Also known as Versatile Video Coding (VVC) and MPEG-I Part 3, H.266 is a video compression standard designed for the newest generations of high-resolution video. It’s a successor to the widely-used H.265 codec (also called MPEG-H Part 2) and offers some major improvements over that now-aging compression scheme.
H.266 was developed by the Joint Collaborative Team on Video Coding (JCT-VC), a group of video coding experts that started working on the compression standard back in 2010.
Why Is H.266 Better than H.265?
The H.266 codec offers some major improvements over the H.265 codec, which was first developed in the hazy days of 2013. There are far more improvements that we can cover here, but these are the highlights for consumers.
H.266 offers massively improved compression over H.265. The newer codec can achieve about 50% more compression than its predecessor. With H.266, a video of the same apparent visual quality would take up only half as much space.
Alternatively, a video of the same file size and bit rate could be significantly better looking. Part of this improvement comes from an increased macroblock size. H.265 allows for 64 x 64 pixel macroblocks, while H.266 provides for 128 x 128 pixel macroblocks (now called coding tree units or CTUs), allowing for greater encoding efficiency at all resolutions.
Improved intraframe prediction
Video compression relies on predicting motion between frames. When there’s no change in a pixel, a video codec can save space by referencing it rather than reproducing it. Improved motion prediction means improved file size and compression quality.
Alongside the improved compression standards in H.266, we also find major improvements in motion prediction and compensation. While H.265 had 35 intra prediction modes, H.266 has an impressive 67.
Improved interframe prediction
H.266 brings with it some impressive new tools to improve interframe prediction, which allows for higher compression rates by essentially working out what the next frame will look like based on its preceding frame.
H.266 improves over H.265 by accommodating an MV resolution as granular as 1/16 luma-samples compared to the 1/4 offered in H.265. It’s all very fine stuff, but it’s essentially refining the compression process.
More Complex Encoding
It’s not all fun and games for H.266. Yes, it offers considerably better compression than its predecessor, but it’s also significantly more complex to encode and a little bit more complex to decode. What does this mean in real terms? It means the process of encoding and decoding takes quite a bit longer, which makes it a less attractive proposition for operating systems and other software to take it on.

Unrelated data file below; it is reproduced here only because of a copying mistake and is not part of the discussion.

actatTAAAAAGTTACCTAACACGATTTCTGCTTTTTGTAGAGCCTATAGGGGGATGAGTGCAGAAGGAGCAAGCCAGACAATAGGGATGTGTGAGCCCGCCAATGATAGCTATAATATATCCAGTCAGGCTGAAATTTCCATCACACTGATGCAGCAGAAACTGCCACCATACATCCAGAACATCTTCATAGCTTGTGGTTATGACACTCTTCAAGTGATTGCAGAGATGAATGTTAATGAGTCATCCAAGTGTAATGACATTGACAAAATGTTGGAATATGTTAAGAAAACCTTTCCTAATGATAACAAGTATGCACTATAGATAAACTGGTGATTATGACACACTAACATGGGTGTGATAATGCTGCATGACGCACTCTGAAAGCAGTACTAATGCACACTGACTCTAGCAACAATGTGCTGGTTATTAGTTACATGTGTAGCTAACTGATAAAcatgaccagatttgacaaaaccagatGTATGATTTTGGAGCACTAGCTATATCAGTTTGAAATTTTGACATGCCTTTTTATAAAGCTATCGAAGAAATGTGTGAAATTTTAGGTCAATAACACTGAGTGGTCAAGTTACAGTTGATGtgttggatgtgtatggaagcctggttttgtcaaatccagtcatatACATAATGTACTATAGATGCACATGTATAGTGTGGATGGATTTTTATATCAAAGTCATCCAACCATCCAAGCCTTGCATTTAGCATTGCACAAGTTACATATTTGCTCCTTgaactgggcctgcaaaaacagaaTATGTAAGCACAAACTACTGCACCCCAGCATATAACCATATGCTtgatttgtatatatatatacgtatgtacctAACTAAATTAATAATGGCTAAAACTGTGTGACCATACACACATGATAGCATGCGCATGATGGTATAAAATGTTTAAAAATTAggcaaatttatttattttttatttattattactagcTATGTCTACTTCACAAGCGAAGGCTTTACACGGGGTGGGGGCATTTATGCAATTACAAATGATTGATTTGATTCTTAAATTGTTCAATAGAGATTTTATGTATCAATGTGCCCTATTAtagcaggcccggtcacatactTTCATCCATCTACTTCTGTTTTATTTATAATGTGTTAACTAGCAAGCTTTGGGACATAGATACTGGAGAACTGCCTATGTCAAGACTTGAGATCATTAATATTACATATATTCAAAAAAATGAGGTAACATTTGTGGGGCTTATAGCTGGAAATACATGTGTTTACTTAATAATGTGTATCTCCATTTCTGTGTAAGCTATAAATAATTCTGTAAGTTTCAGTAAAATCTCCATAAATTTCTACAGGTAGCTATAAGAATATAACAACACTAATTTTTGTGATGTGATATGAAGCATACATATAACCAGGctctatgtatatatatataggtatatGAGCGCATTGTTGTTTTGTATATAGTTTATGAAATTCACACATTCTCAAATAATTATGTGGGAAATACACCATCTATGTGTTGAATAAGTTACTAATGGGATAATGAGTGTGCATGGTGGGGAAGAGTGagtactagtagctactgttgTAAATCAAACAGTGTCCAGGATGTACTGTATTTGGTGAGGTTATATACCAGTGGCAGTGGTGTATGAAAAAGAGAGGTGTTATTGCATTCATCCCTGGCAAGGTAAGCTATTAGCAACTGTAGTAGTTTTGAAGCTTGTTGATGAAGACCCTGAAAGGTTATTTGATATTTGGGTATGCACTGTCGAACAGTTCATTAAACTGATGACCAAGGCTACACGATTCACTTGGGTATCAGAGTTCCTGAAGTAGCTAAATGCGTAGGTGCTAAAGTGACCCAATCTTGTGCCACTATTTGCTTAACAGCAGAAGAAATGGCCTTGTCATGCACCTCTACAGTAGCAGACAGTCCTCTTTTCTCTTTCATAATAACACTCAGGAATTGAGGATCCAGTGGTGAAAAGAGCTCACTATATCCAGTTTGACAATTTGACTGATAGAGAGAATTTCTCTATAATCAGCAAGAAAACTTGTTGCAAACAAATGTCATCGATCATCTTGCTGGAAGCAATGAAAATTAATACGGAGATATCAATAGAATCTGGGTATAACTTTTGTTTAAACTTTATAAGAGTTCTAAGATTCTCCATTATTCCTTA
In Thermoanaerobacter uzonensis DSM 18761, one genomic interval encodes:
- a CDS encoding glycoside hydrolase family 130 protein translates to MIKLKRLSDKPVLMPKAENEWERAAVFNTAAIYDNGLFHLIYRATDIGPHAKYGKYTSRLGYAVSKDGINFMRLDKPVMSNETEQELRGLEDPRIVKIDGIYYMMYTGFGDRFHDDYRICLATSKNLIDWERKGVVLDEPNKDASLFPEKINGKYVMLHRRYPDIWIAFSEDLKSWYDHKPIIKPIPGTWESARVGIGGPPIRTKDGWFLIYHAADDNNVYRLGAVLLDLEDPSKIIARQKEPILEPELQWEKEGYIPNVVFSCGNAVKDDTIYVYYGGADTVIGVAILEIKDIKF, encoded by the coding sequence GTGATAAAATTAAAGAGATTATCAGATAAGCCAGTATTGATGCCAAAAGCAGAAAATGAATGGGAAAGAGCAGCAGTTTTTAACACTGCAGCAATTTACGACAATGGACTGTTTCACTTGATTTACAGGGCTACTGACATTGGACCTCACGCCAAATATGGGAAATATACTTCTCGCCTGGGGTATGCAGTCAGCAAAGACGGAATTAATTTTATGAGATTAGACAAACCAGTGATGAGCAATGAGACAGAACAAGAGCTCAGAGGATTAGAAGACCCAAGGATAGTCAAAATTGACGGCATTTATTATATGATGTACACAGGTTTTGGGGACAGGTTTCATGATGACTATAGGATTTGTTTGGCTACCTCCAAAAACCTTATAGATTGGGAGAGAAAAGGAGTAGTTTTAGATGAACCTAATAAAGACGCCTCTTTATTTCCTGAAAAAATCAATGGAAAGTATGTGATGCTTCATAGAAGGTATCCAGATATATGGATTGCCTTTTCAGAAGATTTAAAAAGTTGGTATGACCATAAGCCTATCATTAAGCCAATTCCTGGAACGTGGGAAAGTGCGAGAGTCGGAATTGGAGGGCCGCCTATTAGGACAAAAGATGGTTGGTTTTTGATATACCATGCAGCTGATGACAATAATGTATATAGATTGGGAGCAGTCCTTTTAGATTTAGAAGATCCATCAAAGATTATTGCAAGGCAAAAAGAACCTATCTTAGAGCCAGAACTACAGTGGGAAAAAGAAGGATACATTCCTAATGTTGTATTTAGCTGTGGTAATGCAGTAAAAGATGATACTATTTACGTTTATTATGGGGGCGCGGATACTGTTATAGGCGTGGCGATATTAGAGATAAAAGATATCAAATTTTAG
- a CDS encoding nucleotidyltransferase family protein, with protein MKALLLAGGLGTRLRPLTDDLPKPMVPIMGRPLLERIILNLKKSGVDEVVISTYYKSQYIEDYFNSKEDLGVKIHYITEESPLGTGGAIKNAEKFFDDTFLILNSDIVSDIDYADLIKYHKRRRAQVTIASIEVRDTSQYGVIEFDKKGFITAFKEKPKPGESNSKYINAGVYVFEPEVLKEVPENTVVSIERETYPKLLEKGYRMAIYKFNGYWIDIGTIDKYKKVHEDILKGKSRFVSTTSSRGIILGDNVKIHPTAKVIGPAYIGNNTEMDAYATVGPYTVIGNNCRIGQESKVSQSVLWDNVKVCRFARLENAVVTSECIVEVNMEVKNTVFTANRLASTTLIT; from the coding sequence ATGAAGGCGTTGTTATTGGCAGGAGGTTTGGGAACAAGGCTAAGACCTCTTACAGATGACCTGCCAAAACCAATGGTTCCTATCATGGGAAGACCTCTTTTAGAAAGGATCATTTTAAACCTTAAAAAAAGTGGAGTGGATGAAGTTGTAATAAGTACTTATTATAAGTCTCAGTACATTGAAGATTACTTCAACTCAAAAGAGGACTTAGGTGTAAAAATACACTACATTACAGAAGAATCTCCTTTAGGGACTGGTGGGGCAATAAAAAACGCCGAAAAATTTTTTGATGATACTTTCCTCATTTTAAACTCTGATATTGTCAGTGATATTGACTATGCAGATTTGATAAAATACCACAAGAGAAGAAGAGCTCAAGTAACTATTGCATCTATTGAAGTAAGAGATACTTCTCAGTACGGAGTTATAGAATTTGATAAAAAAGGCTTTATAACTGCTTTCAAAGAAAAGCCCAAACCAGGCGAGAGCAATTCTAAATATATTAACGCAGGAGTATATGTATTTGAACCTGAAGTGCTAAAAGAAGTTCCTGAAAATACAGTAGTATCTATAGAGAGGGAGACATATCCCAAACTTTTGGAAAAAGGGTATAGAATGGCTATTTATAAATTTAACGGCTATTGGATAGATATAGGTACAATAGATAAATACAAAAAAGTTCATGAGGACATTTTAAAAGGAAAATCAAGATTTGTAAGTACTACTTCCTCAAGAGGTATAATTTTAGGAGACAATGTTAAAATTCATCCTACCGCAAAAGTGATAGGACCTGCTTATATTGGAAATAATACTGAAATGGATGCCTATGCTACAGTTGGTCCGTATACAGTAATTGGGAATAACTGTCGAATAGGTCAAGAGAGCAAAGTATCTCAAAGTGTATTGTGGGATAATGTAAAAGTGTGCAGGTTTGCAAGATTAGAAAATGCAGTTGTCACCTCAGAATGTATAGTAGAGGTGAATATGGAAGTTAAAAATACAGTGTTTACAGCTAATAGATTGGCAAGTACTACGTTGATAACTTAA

Better Support for Modern Video
The world is becoming higher-res, and H.266 supports that. With H.266, video can be encoded at up to 8K UHD or 8192 pixels × 4320 pixels. Currently, only a handful of cameras can even produce 8K video, and very few monitors can display that kind of resolution. H.266 also has dedicated support for HDR video and 360-degree videos – two vital modern techs that weren’t specifically supported by H.265.
Where Is H.266 Found?
H.266 is still less common than H.265. For now, Apple’s iPhone and iPad operating system, iOS, still stores all video files in H.265. Microsoft, meanwhile, seems to be more interested in the royalty-free Aomedia Video 1 (AV1) codec, and late last year rolled out support for it. AV1 isn’t as effective at compression as H.266 but isn’t as locked down when it comes to license fees and patenting.
One thing’s for sure: H.266 hasn’t had quite as smooth a ride in terms of adoption as its predecessor. Despite the impressive tech on offer, only time will tell whether it’ll become the dominant global video compression format.
For more explanatory guides, see what all this fuss is about with Nvidia’s DLSS, which is capable of drastically increasing your gaming frame rate without overheating your PC. And for something a little less brainy, see our list of the best Windows 10 easter eggs!